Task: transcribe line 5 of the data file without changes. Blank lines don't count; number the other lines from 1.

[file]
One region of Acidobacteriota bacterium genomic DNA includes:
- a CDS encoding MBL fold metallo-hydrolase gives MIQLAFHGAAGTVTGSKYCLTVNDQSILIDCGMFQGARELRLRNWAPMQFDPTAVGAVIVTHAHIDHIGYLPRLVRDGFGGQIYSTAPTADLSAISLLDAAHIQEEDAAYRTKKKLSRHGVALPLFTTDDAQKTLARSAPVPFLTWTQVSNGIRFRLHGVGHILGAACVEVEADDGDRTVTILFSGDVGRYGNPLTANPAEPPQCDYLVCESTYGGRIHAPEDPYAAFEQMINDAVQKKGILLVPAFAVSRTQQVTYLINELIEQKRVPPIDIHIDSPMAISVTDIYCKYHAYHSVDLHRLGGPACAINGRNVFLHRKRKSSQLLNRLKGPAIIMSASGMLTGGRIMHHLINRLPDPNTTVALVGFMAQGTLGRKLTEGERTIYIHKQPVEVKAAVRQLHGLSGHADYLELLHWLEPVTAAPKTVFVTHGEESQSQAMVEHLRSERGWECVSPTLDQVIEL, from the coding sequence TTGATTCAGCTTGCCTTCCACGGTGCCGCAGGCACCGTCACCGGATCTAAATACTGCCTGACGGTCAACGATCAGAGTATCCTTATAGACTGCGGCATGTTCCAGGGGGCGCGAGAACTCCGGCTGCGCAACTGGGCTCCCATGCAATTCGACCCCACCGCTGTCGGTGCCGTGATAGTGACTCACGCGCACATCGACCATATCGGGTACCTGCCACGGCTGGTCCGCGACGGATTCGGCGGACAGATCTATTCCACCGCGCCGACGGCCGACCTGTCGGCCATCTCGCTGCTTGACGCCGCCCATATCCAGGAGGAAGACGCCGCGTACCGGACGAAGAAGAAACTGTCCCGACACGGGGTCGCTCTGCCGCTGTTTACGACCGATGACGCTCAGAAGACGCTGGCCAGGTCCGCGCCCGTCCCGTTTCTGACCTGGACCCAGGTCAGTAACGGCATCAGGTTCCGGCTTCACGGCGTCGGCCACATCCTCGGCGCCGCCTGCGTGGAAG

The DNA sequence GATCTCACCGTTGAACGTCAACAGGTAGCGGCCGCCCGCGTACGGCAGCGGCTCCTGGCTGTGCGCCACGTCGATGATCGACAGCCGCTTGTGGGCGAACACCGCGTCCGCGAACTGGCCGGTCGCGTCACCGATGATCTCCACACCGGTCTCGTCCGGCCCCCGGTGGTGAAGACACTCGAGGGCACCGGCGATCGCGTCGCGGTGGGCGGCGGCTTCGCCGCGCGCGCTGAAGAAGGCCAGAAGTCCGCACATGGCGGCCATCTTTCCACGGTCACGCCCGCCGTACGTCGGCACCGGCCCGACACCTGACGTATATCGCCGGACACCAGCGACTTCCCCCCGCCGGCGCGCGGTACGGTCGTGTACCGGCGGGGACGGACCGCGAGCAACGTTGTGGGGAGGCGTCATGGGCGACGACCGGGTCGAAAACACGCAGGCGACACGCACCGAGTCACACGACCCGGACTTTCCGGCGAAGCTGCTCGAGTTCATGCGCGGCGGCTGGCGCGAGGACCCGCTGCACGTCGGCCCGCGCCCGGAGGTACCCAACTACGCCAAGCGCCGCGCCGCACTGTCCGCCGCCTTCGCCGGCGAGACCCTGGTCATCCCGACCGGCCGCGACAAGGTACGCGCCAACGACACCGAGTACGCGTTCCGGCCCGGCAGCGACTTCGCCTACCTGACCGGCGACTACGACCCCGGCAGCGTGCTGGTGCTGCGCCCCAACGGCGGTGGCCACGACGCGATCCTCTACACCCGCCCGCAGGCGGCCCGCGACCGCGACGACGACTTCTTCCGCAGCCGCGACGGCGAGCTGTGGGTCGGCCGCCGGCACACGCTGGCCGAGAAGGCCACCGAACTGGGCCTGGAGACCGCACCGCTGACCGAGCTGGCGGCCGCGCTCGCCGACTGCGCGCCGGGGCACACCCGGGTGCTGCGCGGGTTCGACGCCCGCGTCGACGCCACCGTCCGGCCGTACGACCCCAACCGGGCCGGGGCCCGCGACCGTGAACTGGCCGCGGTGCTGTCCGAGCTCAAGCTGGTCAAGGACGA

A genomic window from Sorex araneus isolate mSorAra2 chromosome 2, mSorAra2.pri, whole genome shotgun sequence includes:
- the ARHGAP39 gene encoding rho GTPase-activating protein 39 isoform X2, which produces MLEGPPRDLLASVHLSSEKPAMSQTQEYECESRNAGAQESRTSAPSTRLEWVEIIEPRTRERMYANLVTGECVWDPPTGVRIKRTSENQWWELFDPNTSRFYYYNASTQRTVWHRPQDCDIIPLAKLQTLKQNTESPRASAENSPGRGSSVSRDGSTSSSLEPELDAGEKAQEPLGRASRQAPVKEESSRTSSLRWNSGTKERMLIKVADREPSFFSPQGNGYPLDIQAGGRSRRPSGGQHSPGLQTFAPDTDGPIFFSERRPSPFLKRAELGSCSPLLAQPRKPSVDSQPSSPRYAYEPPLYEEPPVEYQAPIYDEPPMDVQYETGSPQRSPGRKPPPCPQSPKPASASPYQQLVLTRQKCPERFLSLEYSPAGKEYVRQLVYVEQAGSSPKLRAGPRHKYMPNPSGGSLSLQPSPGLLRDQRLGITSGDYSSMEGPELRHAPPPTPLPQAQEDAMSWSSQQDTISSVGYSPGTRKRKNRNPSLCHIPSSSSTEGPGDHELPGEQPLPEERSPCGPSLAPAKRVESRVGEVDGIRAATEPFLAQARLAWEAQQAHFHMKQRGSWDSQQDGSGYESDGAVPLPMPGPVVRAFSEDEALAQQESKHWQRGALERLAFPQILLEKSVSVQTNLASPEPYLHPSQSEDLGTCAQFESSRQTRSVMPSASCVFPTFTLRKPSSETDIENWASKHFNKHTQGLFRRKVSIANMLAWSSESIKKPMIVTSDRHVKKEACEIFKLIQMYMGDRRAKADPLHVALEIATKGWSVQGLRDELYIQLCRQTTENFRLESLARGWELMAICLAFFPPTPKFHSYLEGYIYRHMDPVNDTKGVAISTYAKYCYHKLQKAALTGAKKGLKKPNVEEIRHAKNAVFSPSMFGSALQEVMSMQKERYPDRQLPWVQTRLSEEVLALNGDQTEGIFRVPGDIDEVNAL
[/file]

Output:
- the ARHGAP39 gene encoding rho GTPase-activating protein 39 isoform X2, which produces MLEGPPRDLLASVHLSSEKPAMSQTQEYECESRNAGAQESRTSAPSTRLEWVEIIEPRTRERMYANLVTGECVWDPPTGVRIKRTSENQWWELFDPNTSRFYYYNASTQRTVWHRPQDCDIIPLAKLQTLKQNTESPRASAENSPGRGSSVSRDGSTSSSLEPELDAGEKAQEPLGRASRQAPVKEESSRTSSLRWNSGTKERMLIKVADREPSFFSPQGNGYPLDIQAGGRSRRPSGGQHSPGLQTFAPDTDGPIFFSERRPSPFLKRAELGSCSPLLAQPRKPSVDSQPSSPRYAYEPPLYEEPPVEYQAPIYDEPPMDVQYETGSPQRSPGRKPPPCPQSPKPASASPYQQLVLTRQKCPERFLSLEYSPAGKEYVRQLVYVEQAGSSPKLRAGPRHKYMPNPSGGSLSLQPSPGLLRDQRLGITSGDYSSMEGPELRHAPPPTPLPQAQEDAMSWSSQQDTISSVGYSPGTRKRKNRNPSLCHIPSSSSTEGPGDHELPGEQPLPEERSPCGPSLAPAKRVESRVGEVDGIRAATEPFLAQARLAWEAQQAHFHMKQRGSWDSQQDGSGYESDGAVPLPMPGPVVRAFSEDEALAQQESKHWQRGALERLAFPQILLEKSVSVQTNLASPEPYLHPSQSEDLGTCAQFESSRQTRSVMPSASCVFPTFTLRKPSSETDIENWASKHFNKHTQGLFRRKVSIANMLAWSSESIKKPMIVTSDRHVKKEACEIFKLIQMYMGDRRAKADPLHVALEIATKGWSVQGLRDELYIQLCRQTTENFRLESLARGWELMAICLAFFPPTPKFHSYLEGYIYRHMDPVNDTKGVAISTYAKYCYHKLQKAALTGAKKGLKKPNVEEIRHAKNAVFSPSMFGSALQEVMSMQKERYPDRQLPWVQTRLSEEVLALNGDQTEGIFRVPGDIDEVNAL